Pet rescues feel effects of vet shortage

Sandi Krasowski
Local Journalism Initiative Reporter
The Chronicle-Journal

The veterinarian shortage being felt by clinicians and pet owners is having a subsequent effect on pet rescues, which are filled to capacity with animals that cannot be adopted out.

Part of the criteria for the adoption process requires the new pet owner to have secured a veterinarian to provide health care for the animal. Currently, no local veterinarian clinics appear to be taking new patients.

Kim Tamminen, the owner of Paws4Love dog rescue, says the problem is magnified by capacity issues where they cannot take in any more rescues due to lack of space and fostering resources.

“Somehow we just keep moving forward,” Tamminen said. “ We do have a very limited amount of fosters because people are too busy. There are just not enough people that want to help and if we don’t have fosters we can’t bring any more dogs in.”

She added that it’s hard in the summertime when everybody wants to take vacations or do other things and doesn’t have time.

“It’s just, it’s really rough,” she said.

Terry Nostland, who runs Save a Stray cat rescue, says it’s difficult to adopt cats because if someone doesn’t have a veterinarian in place, they simply “can’t get a cat.”

The rule is set in place by the rescue operators for the animal’s best interest.

Nostland, who shelters almost 50 mostly feral cats in a large outdoor caged area, says his shelter is at capacity.

“I will take in severe emergencies, but that’s it,” he said.

“I can still get into the veterinarian clinic because I’m a rescue operation. It used to be you could call and get in within a day but now they’re booking two months away.”

To add to the crisis, pet food costs have doubled.

“At the start of the pandemic, a case of food was $15.99 and now that same case is $28.99,” he said. “Right now just food and litter is about  $1,800 a month.”

Nostland is not subsidized by any municipal or government programs and relies on the generous support he gets from the community.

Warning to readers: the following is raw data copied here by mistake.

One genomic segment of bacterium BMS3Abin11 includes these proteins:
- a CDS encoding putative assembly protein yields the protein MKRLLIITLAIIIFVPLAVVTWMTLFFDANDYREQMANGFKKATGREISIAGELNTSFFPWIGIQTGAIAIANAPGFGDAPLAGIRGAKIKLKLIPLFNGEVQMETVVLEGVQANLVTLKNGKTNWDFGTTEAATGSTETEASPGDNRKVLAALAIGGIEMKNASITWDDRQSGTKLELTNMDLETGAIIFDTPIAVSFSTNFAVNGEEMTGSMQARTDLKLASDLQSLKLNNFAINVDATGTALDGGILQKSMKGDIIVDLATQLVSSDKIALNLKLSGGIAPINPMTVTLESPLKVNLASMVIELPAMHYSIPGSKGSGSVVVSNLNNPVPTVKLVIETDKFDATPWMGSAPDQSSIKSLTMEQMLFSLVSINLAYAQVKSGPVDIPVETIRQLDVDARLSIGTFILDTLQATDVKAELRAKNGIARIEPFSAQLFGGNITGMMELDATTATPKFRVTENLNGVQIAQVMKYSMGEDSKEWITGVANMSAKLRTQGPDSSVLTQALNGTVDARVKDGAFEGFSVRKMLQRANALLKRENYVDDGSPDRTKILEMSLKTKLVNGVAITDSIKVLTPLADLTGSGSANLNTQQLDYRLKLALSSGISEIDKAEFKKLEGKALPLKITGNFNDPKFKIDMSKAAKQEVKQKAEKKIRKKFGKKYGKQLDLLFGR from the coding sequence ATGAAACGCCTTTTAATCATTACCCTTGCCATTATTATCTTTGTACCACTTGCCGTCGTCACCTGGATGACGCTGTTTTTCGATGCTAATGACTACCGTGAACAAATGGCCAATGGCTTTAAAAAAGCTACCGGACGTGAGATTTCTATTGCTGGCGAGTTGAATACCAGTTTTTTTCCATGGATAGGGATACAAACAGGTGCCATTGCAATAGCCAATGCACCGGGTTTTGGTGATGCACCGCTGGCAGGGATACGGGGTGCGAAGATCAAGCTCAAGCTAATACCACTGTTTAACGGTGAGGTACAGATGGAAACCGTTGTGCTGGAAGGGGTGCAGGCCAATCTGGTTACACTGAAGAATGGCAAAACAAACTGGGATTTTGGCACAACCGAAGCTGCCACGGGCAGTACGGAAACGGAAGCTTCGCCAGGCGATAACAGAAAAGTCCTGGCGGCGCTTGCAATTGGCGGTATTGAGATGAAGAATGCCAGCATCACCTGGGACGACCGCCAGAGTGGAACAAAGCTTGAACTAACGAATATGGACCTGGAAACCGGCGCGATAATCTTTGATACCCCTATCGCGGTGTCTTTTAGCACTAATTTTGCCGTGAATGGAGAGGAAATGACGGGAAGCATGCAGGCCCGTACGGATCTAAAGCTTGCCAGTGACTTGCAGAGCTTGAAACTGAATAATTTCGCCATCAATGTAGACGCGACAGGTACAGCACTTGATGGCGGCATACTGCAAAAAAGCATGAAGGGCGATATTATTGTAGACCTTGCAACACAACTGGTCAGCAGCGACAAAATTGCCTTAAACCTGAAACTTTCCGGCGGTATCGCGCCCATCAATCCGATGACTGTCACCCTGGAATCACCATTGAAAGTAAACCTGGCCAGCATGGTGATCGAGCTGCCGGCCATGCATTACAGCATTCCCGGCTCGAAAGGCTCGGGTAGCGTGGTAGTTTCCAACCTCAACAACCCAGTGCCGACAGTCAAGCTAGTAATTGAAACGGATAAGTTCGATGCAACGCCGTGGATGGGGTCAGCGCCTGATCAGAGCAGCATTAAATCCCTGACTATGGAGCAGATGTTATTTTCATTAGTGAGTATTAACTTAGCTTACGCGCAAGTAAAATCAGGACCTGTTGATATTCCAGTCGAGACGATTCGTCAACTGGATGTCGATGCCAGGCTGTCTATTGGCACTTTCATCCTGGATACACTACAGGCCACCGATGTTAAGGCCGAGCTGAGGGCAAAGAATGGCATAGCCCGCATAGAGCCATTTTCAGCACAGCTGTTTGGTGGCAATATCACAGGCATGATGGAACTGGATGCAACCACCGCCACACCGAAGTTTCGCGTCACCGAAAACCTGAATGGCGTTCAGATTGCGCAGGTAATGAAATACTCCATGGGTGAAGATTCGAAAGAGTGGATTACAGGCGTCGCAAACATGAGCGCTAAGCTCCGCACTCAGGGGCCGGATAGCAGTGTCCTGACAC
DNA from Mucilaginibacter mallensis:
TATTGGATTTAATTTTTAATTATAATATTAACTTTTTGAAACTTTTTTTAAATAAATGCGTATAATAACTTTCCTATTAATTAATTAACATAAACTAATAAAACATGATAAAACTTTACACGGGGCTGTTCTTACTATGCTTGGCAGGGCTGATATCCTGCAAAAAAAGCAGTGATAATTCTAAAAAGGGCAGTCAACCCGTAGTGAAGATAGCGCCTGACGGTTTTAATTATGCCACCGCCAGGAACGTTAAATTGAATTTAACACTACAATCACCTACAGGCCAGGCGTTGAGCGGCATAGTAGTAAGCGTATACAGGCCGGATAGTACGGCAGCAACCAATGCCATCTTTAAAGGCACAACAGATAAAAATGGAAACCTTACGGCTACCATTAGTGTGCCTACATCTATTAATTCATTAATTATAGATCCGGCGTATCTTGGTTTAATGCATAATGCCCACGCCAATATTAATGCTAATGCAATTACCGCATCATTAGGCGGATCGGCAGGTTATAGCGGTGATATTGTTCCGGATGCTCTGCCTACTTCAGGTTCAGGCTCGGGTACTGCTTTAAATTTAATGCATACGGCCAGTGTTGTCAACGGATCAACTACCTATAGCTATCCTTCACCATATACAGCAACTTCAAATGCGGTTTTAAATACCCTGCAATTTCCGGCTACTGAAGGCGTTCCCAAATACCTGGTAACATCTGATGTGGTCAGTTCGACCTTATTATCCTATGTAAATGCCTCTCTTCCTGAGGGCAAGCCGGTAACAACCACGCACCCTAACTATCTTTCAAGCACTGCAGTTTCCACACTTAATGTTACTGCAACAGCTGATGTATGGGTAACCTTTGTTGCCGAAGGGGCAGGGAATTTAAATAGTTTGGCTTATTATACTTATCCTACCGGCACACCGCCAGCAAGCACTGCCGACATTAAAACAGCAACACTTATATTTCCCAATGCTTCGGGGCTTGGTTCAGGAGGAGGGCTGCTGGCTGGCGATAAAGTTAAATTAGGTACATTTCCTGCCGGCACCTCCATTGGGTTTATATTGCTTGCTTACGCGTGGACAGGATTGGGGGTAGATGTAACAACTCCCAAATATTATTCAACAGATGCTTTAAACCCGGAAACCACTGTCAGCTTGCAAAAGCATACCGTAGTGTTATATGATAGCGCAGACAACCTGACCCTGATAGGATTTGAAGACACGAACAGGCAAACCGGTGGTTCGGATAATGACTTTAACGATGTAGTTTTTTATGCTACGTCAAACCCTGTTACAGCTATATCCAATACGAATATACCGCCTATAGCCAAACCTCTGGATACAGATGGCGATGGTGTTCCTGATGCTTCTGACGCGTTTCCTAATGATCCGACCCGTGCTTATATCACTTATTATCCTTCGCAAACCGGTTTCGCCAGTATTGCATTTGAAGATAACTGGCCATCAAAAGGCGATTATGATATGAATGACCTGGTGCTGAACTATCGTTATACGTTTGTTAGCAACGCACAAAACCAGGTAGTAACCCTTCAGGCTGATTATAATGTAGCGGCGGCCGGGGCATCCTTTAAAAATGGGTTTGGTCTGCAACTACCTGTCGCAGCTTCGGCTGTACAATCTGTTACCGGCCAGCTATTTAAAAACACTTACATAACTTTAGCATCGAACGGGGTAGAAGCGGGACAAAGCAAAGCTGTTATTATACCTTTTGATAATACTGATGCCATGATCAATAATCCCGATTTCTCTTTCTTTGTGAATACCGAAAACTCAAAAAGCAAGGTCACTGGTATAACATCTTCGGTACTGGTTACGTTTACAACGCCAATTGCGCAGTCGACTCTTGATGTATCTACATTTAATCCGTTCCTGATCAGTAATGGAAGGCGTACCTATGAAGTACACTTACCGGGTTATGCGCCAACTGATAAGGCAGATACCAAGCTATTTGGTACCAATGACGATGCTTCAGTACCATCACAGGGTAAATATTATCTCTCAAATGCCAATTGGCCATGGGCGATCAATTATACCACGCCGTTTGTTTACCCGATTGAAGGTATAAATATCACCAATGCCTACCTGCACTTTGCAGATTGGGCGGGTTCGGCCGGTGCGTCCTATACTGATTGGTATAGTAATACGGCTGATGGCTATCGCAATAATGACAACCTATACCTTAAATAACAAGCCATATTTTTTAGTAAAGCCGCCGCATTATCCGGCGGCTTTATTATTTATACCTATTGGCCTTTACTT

“The biggest challenge is just getting timely care and . . . it’s not the vet’s fault. There are shortages and we live where it’s not easy to attract new people to the community,” he said. “We need an emergency veterinarian hospital like they have in larger centres where anyone can use it. You don’t have to be a client there. It’s for everyone that has an emergency.”

Robin Ratz runs Murillo Mutts Respite Refuge and takes in all animals with a mandate to reunite people with their animals when they can. Like all rescues, Ratz is also filled to capacity.

“I have absolutely no space available. We’re at a standstill. We have one extra dog and nine extra cats living in my house. I have four dogs living in my outdoor heated and air-conditioned kennel, I have three potbelly pigs, two horned, Dorset sheep and two mini horses,” she said.

“We’ve taken in exotics, reptiles, birds, hamsters, guinea pigs and rabbits and one year we even took in baby skunks whose mother was killed.”

Ratz’s rescue works with the Thunder Bay Veterinary Hospital and is happy to get in quickly with emergencies.

“Where it becomes a challenge is if it’s just a dog that requires vaccinations,” she said. “We do all our own vaccinations except for rabies, which we can’t do, and we don’t adopt out a dog without a rabies shot and a vet check.”

Ratz says the number one solution is to acquire more veterinarians and she hopes the new Guelph and Lakehead University collaborative vet school will help make a difference in Thunder Bay to provide more access to pet health care.

“By having access to more of that, animals will get spayed and neutered quicker and will have fewer puppies,” she said. “Part of that though, is individual communities having to set bylaws where your puppy has to be neutered and microchipped, then that would make a huge difference in the number of animals we’re seeing coming into rescue.”